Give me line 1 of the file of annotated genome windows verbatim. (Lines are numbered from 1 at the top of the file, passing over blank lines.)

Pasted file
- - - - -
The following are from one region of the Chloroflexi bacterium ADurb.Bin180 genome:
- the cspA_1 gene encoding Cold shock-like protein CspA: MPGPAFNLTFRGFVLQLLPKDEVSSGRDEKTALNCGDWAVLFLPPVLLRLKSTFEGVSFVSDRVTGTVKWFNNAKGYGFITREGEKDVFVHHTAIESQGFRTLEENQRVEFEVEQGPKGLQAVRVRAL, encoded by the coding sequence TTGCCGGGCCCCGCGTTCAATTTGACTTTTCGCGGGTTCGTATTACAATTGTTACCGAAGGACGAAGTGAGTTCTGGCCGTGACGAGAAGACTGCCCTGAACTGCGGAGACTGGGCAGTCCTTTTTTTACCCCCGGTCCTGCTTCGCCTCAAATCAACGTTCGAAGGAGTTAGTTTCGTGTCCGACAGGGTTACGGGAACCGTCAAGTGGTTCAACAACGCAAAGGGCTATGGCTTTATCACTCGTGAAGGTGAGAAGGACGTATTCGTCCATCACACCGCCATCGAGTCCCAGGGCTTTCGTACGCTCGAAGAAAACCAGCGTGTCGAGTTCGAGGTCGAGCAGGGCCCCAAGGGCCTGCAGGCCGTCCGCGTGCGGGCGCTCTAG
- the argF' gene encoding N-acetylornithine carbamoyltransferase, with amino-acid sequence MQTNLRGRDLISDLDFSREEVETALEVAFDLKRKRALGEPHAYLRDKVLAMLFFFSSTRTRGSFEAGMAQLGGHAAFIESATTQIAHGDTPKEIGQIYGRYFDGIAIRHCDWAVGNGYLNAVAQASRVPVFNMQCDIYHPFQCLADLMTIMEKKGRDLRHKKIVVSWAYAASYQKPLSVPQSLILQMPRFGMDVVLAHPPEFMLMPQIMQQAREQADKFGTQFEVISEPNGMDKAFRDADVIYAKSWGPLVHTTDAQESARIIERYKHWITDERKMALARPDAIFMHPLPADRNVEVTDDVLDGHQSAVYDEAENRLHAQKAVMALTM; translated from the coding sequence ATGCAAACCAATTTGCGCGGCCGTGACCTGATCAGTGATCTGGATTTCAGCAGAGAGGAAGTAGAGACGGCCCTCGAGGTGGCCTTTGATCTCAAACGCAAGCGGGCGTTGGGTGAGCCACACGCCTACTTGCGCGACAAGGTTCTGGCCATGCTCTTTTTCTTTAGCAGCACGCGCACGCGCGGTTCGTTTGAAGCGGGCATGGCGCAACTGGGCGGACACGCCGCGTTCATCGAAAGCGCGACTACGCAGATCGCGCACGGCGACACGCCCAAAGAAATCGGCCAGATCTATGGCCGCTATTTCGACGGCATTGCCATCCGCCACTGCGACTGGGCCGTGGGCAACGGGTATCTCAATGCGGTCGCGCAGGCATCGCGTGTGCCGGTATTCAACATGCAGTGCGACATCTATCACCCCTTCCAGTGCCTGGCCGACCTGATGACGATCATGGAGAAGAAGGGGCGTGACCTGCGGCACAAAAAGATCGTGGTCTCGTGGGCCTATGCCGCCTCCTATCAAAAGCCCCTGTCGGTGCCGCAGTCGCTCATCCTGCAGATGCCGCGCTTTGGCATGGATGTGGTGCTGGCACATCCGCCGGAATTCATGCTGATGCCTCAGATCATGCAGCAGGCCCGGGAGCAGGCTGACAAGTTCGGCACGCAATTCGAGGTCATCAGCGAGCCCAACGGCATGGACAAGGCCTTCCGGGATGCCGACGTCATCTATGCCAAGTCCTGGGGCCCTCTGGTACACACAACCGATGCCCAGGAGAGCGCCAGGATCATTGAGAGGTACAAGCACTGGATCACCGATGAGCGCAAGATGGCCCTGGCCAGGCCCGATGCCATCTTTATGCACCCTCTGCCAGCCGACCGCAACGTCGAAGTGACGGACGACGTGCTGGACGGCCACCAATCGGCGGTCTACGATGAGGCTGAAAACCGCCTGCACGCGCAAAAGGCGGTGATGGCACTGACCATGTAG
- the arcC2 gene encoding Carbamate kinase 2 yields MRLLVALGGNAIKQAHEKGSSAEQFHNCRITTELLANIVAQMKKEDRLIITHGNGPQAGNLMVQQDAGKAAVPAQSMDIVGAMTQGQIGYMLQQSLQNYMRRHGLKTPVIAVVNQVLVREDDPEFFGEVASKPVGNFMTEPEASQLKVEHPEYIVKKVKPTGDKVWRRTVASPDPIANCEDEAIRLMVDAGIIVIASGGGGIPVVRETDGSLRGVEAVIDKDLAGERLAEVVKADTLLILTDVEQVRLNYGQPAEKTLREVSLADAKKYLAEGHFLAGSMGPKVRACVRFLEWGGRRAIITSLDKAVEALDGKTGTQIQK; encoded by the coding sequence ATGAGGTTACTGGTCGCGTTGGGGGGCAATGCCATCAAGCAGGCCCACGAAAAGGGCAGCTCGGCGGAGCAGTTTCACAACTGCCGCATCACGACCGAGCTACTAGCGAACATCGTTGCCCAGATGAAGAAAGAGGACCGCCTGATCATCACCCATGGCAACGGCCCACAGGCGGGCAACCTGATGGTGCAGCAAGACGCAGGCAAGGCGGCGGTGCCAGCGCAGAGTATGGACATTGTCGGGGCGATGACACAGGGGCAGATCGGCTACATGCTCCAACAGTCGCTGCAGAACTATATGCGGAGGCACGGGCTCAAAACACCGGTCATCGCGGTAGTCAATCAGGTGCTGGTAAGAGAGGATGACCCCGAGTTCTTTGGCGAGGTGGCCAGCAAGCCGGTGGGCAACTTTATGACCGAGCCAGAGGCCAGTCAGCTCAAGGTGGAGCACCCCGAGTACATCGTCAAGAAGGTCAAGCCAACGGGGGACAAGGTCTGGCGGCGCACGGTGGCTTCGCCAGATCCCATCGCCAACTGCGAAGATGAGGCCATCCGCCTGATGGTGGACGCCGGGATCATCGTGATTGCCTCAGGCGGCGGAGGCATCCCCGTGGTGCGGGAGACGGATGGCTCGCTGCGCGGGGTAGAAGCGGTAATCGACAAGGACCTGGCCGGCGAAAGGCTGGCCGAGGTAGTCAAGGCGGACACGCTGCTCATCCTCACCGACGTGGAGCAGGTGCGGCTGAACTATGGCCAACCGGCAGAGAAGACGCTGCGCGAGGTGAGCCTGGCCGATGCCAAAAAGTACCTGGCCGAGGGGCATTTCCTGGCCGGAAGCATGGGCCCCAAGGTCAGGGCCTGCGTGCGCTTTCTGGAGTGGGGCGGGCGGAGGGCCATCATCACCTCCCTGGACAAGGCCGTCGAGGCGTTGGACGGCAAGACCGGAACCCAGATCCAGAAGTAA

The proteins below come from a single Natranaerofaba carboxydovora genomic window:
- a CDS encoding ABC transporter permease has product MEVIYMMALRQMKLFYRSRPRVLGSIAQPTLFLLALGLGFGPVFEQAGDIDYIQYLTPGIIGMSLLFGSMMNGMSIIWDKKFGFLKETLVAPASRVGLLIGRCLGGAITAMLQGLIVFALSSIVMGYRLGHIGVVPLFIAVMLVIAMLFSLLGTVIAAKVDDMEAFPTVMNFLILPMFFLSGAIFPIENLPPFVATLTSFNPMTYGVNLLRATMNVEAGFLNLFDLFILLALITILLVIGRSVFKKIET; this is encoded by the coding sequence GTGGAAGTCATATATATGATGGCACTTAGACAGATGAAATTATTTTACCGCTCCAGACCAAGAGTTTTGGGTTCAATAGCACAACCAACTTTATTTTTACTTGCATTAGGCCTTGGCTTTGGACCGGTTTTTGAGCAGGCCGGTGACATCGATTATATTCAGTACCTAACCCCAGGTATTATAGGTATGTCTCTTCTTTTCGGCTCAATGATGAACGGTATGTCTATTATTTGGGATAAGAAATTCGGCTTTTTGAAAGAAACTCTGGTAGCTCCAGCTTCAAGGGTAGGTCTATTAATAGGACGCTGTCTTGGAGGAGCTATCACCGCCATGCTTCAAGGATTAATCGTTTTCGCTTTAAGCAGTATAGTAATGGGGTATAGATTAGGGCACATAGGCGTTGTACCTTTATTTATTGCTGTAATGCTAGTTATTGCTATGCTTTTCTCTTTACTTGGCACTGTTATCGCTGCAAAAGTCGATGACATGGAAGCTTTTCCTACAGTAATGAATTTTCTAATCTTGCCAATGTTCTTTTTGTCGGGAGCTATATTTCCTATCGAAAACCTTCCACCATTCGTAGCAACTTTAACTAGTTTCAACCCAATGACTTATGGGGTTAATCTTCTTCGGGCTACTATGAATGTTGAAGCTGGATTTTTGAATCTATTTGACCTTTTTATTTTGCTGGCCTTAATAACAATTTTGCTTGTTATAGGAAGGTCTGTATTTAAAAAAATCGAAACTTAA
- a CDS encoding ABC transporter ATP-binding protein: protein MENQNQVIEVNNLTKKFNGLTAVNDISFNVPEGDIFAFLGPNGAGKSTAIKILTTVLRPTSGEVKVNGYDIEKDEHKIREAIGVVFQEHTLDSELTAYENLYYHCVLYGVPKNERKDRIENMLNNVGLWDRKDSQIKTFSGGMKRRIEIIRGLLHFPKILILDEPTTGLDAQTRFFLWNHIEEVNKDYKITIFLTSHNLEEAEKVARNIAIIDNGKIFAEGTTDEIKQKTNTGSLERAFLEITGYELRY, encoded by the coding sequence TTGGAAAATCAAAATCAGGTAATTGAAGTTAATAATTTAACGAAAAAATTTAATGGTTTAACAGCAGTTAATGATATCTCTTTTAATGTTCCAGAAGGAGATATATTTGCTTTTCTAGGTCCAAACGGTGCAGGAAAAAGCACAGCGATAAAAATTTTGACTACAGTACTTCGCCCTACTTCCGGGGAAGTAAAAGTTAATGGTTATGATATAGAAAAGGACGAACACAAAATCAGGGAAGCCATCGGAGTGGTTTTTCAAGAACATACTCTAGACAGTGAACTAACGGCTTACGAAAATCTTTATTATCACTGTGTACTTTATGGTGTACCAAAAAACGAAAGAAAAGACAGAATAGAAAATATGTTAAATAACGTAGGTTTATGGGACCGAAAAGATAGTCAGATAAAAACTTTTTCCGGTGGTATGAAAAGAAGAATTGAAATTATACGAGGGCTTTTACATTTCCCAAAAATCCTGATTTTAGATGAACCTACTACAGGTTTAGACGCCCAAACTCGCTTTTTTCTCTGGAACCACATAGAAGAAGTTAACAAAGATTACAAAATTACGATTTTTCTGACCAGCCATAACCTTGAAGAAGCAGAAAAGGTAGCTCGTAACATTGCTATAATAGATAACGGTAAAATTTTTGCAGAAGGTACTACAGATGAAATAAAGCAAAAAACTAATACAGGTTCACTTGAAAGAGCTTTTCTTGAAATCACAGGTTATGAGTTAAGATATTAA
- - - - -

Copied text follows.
The following are from one region of the Chloroflexi bacterium ADurb.Bin180 genome: